Atlus never plays things straightforward. Often turning spin-offs into canonical sequels –last year’s Persona 5 Strikers being one example - we’re now heading back to Persona 4 Arena Ultimax, the next project in Persona’s 25th-anniversary celebrations. Developed by Arc System Works and P-Studio in 2014, Ultimax has returned once again for a modern re-release, packed with all previously released DLC.
Marking the second fighting game entry – don’t worry, Persona 4 Arena’s storyline is included too - Ultimax takes place two months after Persona 4 and three years after Persona 3. There’s a strong fighter here, so couple that with all previously released DLC and some balancing adjustments, this is easily Ultimax’s definitive edition.
A Strange Crossing
Naturally, I’d recommend starting with Arena first. However, if you’re here for the story, I’ll warn you now that Ultimax (unsurprisingly) contains significant spoilers for Persona 3 and 4. So, if you haven’t played either yet but are looking to do so, I’d recommend skipping these next two paragraphs.
Arena focuses on the Midnight Channel’s return, now hosting a strange fighting tournament called the P-1 Grand Prix, leading to 4’s Investigation Team reforming. Elsewhere, 3’s surviving SEES members – who now run the Shadow Operatives – are tracking down a stolen anti-shadow weapon, leading them into this. There are 12 campaigns but Labrys and Elizabeth aside, they follow a similar path. Finishing them all isn’t necessary and repeating those same plot points quickly gets repetitive.
Ultimax splits this story between Episode P3, Episode P4, and Episode Adachi, which significantly improves pacing. Set one day after Arena’s conclusion, the Midnight Channel re-appears with another fighting tournament, this time called the P-1 Climax, while Inaba becomes engulfed by a mysterious red fog. It’s here where we finally encounter the true mastermind, Sho Minazuki.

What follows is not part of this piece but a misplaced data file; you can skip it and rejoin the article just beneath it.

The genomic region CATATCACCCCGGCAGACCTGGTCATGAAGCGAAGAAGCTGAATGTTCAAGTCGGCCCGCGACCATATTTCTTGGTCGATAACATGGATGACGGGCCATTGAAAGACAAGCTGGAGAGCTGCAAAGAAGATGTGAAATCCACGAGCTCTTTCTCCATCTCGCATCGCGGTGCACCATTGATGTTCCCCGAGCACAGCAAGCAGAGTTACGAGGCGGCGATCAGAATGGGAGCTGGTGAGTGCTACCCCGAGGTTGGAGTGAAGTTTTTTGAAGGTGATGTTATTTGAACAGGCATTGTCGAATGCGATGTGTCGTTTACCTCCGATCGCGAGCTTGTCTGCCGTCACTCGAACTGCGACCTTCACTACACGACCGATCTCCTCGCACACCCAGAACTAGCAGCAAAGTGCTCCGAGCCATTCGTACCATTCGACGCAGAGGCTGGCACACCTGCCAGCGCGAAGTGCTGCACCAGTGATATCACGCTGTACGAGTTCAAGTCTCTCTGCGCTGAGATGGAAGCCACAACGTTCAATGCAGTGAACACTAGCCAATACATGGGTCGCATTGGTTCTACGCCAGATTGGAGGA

Step Into The Ring
Though serviceable for a fighting game, I did wish for a stronger storyline. Ultimax definitely improves over Arena, yet that’s also hampered as Minazuki simply isn’t interesting. He feels like little more than an excuse to bring these two games together. However, while Persona 4's group has never been seen beyond their school years, Persona 3's characters are now adults living out their lives. It's genuinely lovely coming back to more mature, assured versions of the SEES crew.
Story aside, Ultimax’s real draw is the excellent gameplay. For this re-release, Atlus used Ultimax 2.5, which was previously exclusive to Japanese arcades and introduces significant character balancing. Offering 22 fighters from both Persona 3 and 4 – yes, they’ve got shadow versions too – you’ll find someone to fit your playstyle. Between zoners, grapplers and more, these fighters feel well crafted, and you can find a suitable fit in practice mode.
Once you’ve started a battle, you’ve got the usual mix of throws, grabs, and light/heavy/special attacks, often incorporating your character’s Persona into movesets. However, if you’re seeking that higher level of play, you’ll find advanced techniques and combos to keep you invested. It’s an accessible experience that uses similar inputs between characters, making this suitable for both newcomers and experienced fighting game veterans.
A Golden Selection
Beyond this, Atlus has introduced “Golden Mode,” which incorporates more RPG elements. Clearing your way through numerous floors, each level contains a new fighter, and your opponents feature some modified abilities to help alleviate repetition. Earning experience for your victory allows you to buff stats like attack damage, offering a suitable compromise for RPG fans that don’t fancy crawling through story mode.
There are also online modes with ranked lobbies but unfortunately, I couldn’t test these during the review period. It’s worth noting that Atlus has promised a future PC and PS4 update that will implement rollback netcode, and that’ll almost certainly please hardcore players. Unfortunately, Switch users aren’t getting this, so keep that in mind.
Otherwise, Ultimax still holds up nicely with its presentation. The resolution has been upped, meaning these characters have never looked better and, more importantly, the framerate remained consistent. Granted, you can tell this game was released nearly a decade ago but I’d say it has aged pretty well. And of course, Ultimax packs a solid soundtrack with favourite songs from both Persona 3 and 4.
Verdict - 8/10
Persona 4 Arena Ultimax offers a fun celebration for Persona 3 and 4 that’ll appeal to series and fighting fans alike, proving why Arc System Works maintains such a strong following. I do have to question Atlus’ decision to re-release Ultimax first, given how Persona 3 and Persona 4 aren't available on PS4 or Nintendo Switch, but it’s still a welcome sight.
While poor pacing and repetition issues sadly hold back this story, it’s still serviceable and I genuinely enjoyed seeing these characters once again. Ultimax still packs a mean punch eight years later and even if you aren’t a hardcore Persona fan, it gets my recommendation.
Review copy provided by the publisher.
Reviewed on PS5 through backwards compatibility.